Retirement Planning - Which Retirement Plan Is
Best for You?

Retirement Planning

I was 20 when my father started telling me to think about retirement planning.

At that point, all I could think about was how to make a lot of money, and then of course, spend it.

A few years later, however, I did actually start making retirement plans.

What I discovered was that, while there is no such thing as the “best retirement plan,” there are certainly plenty of options available.

Let’s face it - like it or not, you do have to be ready to retire if you plan to be financially comfortable. Which options you choose depends on your age and income. I would suggest not worrying about a lot of complex details about Roth IRA vs. traditional IRA or IRA vs. 401(k) and the like. Instead, spend some time taking stock of your current situation based on how old you are if your goal is to make your savings last you a long time. Now you can either read on to find out which retirement planning options are available, or jump to the parts that relate to your age. Here we go:

You are between 20 and 30 years old

Retirement is probably the furthest thing from your mind right now – like it was for me – but, believe me, it is time to begin retirement planning. Your best friend at this point is “time.” Treat it as an asset. You have the luxury of selecting long-term investments that lock up your principal and keep you from withdrawing it. When I was 20, here’s what was suggested to me: a traditional IRA, or Individual Retirement Account, because it would help me save tax and maintain a good growth rate over time.  A 401(k) is also good now as a savings plan where deductions are made from your paycheck, saving for your future.

You are between 30 and 40 years old

By the time I reached this age, I was pretty much approaching financial stability and thought it was a good time to evaluate my savings. If you are also probably actively participating in a 401(k) plan, think about increasing your contributions. I did, and I was pleasantly surprised to see a substantial rise even with an increase of one percent. But make this increase gradual. IRAs are also a good choice because the funds will continue to grow until you retire. It is a good idea to look into the stock market as a part of your retirement planning at this point because you have the time to bounce back in case things don’t work out.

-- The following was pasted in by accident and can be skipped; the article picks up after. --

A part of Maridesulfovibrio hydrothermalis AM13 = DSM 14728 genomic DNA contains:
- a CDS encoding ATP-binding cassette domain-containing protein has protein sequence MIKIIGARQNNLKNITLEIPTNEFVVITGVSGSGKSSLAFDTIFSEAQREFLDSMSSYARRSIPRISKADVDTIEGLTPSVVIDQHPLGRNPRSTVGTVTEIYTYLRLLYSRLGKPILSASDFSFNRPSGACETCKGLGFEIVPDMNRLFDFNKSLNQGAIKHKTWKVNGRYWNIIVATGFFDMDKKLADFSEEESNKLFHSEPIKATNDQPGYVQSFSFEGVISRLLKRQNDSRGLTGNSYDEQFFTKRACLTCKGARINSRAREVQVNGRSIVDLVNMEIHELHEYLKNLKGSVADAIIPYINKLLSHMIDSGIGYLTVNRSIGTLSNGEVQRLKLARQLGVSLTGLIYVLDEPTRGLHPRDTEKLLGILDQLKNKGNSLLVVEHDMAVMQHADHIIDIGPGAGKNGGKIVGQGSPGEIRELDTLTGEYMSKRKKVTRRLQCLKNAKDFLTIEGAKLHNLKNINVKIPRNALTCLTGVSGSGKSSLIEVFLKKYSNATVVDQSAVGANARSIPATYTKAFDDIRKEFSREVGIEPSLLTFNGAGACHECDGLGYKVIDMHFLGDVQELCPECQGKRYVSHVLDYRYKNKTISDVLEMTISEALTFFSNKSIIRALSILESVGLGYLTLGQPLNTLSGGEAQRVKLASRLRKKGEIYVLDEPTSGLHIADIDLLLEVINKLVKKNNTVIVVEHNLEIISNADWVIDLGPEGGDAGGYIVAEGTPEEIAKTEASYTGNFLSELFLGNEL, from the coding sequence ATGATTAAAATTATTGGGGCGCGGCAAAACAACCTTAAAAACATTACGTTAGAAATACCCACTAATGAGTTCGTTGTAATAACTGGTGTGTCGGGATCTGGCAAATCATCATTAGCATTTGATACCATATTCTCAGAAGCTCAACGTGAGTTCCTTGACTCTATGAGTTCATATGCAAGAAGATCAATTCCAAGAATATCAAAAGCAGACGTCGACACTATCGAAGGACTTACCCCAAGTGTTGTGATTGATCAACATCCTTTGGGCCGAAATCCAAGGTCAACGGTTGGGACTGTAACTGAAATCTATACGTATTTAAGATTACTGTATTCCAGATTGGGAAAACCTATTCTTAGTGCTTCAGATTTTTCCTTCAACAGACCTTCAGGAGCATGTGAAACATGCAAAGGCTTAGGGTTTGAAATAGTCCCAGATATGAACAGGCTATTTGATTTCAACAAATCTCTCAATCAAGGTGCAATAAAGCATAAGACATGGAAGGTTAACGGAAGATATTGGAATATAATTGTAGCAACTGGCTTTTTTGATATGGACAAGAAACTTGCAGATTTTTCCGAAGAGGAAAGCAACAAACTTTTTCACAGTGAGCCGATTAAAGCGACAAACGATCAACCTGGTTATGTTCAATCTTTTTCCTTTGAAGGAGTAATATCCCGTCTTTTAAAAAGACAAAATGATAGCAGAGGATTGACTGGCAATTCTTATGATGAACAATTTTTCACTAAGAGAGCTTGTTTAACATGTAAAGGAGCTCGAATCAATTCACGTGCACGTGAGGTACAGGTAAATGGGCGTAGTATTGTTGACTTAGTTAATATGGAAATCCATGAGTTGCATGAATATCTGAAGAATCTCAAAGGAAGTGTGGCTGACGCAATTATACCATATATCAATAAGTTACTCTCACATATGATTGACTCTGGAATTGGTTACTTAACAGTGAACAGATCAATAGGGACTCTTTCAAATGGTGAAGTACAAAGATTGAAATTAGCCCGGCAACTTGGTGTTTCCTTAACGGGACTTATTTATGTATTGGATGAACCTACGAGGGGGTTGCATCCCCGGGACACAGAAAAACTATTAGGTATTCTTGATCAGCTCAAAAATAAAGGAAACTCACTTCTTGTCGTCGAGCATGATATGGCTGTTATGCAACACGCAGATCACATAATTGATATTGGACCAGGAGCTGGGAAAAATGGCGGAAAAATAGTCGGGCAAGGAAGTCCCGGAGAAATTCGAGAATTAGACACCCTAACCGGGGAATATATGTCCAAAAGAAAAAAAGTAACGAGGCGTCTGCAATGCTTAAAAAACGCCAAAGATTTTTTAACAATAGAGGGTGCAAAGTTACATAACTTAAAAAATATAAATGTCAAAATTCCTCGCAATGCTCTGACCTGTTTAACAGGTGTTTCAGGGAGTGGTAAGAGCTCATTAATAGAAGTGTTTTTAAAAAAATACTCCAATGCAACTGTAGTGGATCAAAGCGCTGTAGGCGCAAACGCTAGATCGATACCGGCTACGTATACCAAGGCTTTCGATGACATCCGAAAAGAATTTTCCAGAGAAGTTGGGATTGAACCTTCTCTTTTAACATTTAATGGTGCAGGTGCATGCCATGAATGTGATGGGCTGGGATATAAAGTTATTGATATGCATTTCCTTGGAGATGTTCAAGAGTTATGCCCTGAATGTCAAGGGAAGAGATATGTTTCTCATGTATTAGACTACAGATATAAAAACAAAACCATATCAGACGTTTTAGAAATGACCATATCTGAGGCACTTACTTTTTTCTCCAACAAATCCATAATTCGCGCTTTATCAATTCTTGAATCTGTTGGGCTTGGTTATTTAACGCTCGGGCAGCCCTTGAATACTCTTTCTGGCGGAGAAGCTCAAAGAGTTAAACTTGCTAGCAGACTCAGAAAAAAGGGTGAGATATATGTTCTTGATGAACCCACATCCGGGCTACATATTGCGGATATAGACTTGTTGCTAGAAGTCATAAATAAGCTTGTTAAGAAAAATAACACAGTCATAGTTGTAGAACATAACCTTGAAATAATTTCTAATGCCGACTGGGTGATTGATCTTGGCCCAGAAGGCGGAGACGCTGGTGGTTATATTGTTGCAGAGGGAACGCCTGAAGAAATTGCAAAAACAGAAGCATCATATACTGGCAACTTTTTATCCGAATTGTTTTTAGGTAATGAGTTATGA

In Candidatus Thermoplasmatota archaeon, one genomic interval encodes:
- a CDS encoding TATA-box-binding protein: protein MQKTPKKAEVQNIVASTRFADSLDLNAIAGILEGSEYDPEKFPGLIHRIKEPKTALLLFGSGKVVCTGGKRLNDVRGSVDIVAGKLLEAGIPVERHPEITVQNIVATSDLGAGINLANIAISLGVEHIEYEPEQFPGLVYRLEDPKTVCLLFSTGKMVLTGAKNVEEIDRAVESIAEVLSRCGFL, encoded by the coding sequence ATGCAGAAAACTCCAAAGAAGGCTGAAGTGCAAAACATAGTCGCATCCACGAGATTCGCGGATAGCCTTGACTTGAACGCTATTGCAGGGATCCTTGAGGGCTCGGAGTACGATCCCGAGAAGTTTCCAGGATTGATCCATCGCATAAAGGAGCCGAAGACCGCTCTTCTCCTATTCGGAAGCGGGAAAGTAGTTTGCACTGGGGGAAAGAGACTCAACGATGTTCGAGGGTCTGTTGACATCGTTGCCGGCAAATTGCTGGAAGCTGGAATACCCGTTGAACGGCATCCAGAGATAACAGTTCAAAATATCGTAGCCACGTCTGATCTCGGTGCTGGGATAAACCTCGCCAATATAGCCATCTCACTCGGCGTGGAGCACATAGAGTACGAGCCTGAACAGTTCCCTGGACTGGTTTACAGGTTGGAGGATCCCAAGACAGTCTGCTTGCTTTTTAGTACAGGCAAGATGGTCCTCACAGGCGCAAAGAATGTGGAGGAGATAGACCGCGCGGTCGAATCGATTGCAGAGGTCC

You are between 40 and 50 years old

I remember thinking – heck, I’ve got a good twenty years to go to build my savings. If you haven’t started planning for your retirement yet, it is not too late to start. Rather than dip into your 401(k) or IRA, assess your assets. You’ll need to do some private retirement planning because you cannot afford to depend on what your employer provides.  If you do have an investment portfolio, reapportion your stock investments to 80 percent and reinvest the other 20 percent in safer options like bonds.

You are between 50 and 60 years old

If at this stage, you’re still worried that you haven’t gotten around to making serious retirement plans, don’t fret - yet.  Think about your retirement goals and decide how much you need in savings to meet these goals. Sit down with your assets, your expenses and your current debt situation and get in touch with an experienced financial planner. Chances are you may need to part with a higher portion of your paycheck than before. With planning, you may still be comfortable when you retire, or at the very worst, retire later – by continuing to work.

To live the lifestyle you dream of, the earlier you begin to think about retirement plans, the better.

The good news, and I can tell you this through personal experience is that retirement investment does not take a whole lot of money.

With some serious planning, you too can ensure that when you retire, you will be comfortably well-off.



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